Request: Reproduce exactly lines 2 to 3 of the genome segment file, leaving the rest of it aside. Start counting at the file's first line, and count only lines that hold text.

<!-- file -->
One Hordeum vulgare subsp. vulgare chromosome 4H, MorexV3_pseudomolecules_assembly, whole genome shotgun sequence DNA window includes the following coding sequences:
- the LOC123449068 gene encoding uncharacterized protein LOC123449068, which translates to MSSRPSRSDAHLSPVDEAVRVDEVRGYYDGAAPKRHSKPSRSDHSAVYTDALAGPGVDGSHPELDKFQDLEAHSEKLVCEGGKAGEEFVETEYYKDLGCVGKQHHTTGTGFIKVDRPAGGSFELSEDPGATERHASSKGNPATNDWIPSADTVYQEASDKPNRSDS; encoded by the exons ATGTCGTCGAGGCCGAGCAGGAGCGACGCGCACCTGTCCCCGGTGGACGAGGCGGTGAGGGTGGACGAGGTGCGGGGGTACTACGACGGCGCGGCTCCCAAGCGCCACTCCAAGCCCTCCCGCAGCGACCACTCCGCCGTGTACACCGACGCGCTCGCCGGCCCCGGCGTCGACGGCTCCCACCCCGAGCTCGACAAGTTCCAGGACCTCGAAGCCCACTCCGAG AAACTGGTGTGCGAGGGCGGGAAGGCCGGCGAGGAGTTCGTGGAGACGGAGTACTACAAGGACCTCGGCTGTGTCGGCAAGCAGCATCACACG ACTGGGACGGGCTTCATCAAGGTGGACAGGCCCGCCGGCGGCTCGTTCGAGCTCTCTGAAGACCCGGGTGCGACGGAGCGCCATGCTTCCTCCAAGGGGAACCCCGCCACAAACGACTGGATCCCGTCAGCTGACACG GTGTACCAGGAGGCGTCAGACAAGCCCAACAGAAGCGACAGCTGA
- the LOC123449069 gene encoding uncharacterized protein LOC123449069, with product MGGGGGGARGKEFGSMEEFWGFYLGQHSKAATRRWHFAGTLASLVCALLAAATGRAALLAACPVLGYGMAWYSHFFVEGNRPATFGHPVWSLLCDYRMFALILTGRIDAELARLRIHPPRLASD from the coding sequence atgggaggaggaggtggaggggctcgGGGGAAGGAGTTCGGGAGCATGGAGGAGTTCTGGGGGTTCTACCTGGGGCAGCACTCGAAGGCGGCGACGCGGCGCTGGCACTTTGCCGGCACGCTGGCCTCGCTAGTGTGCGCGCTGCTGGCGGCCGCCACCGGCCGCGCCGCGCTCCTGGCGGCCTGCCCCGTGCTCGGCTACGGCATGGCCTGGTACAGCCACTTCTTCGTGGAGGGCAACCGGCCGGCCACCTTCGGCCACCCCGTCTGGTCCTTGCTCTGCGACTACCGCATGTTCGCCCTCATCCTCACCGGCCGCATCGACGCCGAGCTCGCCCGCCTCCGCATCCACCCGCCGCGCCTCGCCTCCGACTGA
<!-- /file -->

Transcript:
- the LOC123449068 gene encoding uncharacterized protein LOC123449068, which translates to MSSRPSRSDAHLSPVDEAVRVDEVRGYYDGAAPKRHSKPSRSDHSAVYTDALAGPGVDGSHPELDKFQDLEAHSEKLVCEGGKAGEEFVETEYYKDLGCVGKQHHTTGTGFIKVDRPAGGSFELSEDPGATERHASSKGNPATNDWIPSADTVYQEASDKPNRSDS; encoded by the exons ATGTCGTCGAGGCCGAGCAGGAGCGACGCGCACCTGTCCCCGGTGGACGAGGCGGTGAGGGTGGACGAGGTGCGGGGGTACTACGACGGCGCGGCTCCCAAGCGCCACTCCAAGCCCTCCCGCAGCGACCACTCCGCCGTGTACACCGACGCGCTCGCCGGCCCCGGCGTCGACGGCTCCCACCCCGAGCTCGACAAGTTCCAGGACCTCGAAGCCCACTCCGAG AAACTGGTGTGCGAGGGCGGGAAGGCCGGCGAGGAGTTCGTGGAGACGGAGTACTACAAGGACCTCGGCTGTGTCGGCAAGCAGCATCACACG ACTGGGACGGGCTTCATCAAGGTGGACAGGCCCGCCGGCGGCTCGTTCGAGCTCTCTGAAGACCCGGGTGCGACGGAGCGCCATGCTTCCTCCAAGGGGAACCCCGCCACAAACGACTGGATCCCGTCAGCTGACACG GTGTACCAGGAGGCGTCAGACAAGCCCAACAGAAGCGACAGCTGA
- the LOC123449069 gene encoding uncharacterized protein LOC123449069, with product MGGGGGGARGKEFGSMEEFWGFYLGQHSKAATRRWHFAGTLASLVCALLAAATGRAALLAACPVLGYGMAWYSHFFVEGNRPATFGHPVWSLLCDYRMFALILTGRIDAELARLRIHPPRLASD from the coding sequence atgggaggaggaggtggaggggctcgGGGGAAGGAGTTCGGGAGCATGGAGGAGTTCTGGGGGTTCTACCTGGGGCAGCACTCGAAGGCGGCGACGCGGCGCTGGCACTTTGCCGGCACGCTGGCCTCGCTAGTGTGCGCGCTGCTGGCGGCCGCCACCGGCCGCGCCGCGCTCCTGGCGGCCTGCCCCGTGCTCGGCTACGGCATGGCCTGGTACAGCCACTTCTTCGTGGAGGGCAACCGGCCGGCCACCTTCGGCCACCCCGTCTGGTCCTTGCTCTGCGACTACCGCATGTTCGCCCTCATCCTCACCGGCCGCATCGACGCCGAGCTCGCCCGCCTCCGCATCCACCCGCCGCGCCTCGCCTCCGACTGA